This week I've been lucky enough to witness a large-scale panic among men of all ages, races and nationalities. They're not being threatened on any physical level, nor are any of their loved ones in any real danger. But the way they're reacting, you'd think everything precious to them, from possessions to family members, was in mortal peril. And the evil force they fight against isn't a human, or an animal, or some vague global threat-- it's a goddamn movie.
I'm talking, of course, about Sex and the City, a movie that has sent the largely male population of movie critics and pundits into paroxysms of panic. Blogger Jeffrey Wells, never one to shy away from woman-hating, says of the movie, "scratch any woman who says she liked it off the list. For anything." Variety reported, with a straight face, that most men would "rather be shot than sit through the movie." Even we at Cinema Blend offered up our help: "We don't want you to fall prey to the same threat that so many will succumb to this weekend, so we at Cinema Blend have put together our top five excuses for men to get out of seeing Sex and the City: The Movie.
Seriously, dudes, what are you so afraid of? Sex and the City, as a movie, is as good as Indiana Jones and the Kingdom of the Crystal Skull-- a revival of an old hero, with mixed results. It's better than most of the chick flick crap that gets put out there, and, even for its poop jokes and gratuitous male nudity, isn't half as offensive as something like Epic Movie. Really, if you've seen a handful of episodes from the original series, you know exactly what you're in for-- Sex and the City the movie is pretty close to five episodes of the series, give or take a few sex scenes and narcissistic voiceovers.
So what's the problem? Sex and the City has been a well-known, television phenomenon for a decade now, and anyone who hasn't caught a re-run of the show can at least name the four main characters without too much trouble. Men have been able to handle the existence of Sex and the City without feeling in personal jeopardy, but as soon as those four women head to the big screen, all hell breaks loose. The very idea that a movie starring four women, targeted at women, could be the #1 movie this weekend-- well, it's inconceivable to the men who run the movie industry.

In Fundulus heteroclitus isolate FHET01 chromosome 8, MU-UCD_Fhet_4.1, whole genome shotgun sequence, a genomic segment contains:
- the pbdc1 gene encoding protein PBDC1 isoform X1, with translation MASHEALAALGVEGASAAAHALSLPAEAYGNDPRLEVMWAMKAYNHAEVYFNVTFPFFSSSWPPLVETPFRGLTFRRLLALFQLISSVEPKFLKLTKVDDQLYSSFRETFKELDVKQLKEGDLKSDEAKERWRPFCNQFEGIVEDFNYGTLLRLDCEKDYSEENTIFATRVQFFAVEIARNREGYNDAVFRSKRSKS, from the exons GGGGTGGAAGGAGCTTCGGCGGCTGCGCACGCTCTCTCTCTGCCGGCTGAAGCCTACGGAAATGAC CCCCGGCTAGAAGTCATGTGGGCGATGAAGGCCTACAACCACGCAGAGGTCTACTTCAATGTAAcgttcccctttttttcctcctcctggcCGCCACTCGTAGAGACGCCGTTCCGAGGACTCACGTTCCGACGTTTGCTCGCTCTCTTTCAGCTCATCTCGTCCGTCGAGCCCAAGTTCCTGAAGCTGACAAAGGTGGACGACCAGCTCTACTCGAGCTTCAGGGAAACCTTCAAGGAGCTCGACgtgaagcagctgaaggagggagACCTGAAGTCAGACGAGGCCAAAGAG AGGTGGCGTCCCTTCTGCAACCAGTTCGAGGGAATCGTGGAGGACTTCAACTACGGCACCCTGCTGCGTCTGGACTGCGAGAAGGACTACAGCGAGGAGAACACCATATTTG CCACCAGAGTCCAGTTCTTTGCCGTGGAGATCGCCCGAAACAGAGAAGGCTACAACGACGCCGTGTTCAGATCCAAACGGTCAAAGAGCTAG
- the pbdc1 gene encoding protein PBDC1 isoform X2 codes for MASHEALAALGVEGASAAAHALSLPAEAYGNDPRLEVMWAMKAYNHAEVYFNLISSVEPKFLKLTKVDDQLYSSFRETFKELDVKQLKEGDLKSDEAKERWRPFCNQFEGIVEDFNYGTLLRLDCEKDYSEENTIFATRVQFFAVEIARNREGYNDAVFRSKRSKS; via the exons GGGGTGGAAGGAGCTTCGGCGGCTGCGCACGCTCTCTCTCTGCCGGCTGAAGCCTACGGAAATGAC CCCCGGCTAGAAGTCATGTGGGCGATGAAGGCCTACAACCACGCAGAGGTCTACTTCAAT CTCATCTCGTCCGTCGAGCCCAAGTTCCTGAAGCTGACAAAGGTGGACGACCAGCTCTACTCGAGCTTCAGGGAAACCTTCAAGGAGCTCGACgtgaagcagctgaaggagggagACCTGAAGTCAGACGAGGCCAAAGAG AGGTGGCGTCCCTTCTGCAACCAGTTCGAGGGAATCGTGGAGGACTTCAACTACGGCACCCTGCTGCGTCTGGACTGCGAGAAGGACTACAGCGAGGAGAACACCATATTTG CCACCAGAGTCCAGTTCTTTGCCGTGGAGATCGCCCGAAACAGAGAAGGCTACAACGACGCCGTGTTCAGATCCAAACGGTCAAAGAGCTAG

No, seriously, most people actually can't conceive of it. Fantasy Moguls has the movie peaking at $95 million, whereas most people who know any fans of the show realize half the women in America will turn out for this movie this weekend. The last movie starring women to top the box office with Baby Mama, with an opening weekend of $18 million. Sex and the City will cream that record, and yet, no one seems willing to admit it.
Listen, boys. We saw Cloverfield with you. We laughed right along with you at Superbad and Talladega Nights. Some poor souls among us even got dragged to Good Luck Chuck and The Fantastic Four on opening weekend. Chicks sit through guy movies all the time, and we don't complain, because that's all there is. The movie industry is dominated by the men who make movies and the boys who see them, and women settle for the scraps they're handed in-between the summer tentpole blockbusters. So really, how dare you bitch and moan when there is one weekend dedicated to a movie that mainly appeals to women? One summer weekend out of twelve? Wow, you're really being deprived.
Mostly, it's sad and terrifying to see the blatant fear men have shown toward anything vaguely feminine and related to this movie. Granted, the marketers have chosen to deck the advertising out in nothing but pink and sparkles, when genuine fans of the show know that's not really what it's all about. But, guys, you've been into Victoria's Secret. You've seen a woman decked out in pink and—gasp!-- sparkles and appreciated the results. Your eyes didn't burn out of their sockets, and your penis didn't melt away. It probably won't happen at a viewing of the Sex and the City movie either, no matter how many pretty dresses float by on the screen.
I get that if you're not a fan of the show, the movie may be boring for you, or may seem superficial and all that is wrong with American consumerism. But don't blame the women who love it-- ahem, Jeffrey Wells-- and don't assume you understand the appeal. Millions of women from all over the world, and all kinds of backgrounds, have found something to love in this show. Even some men enjoy it too. At a certain point you have to take a break from calling the rest of the world idiots, and wonder if maybe you're just missing something. Something pink, sparkly, funny, touching, and just a little bit fabulous.
Staff Writer at CinemaBlend
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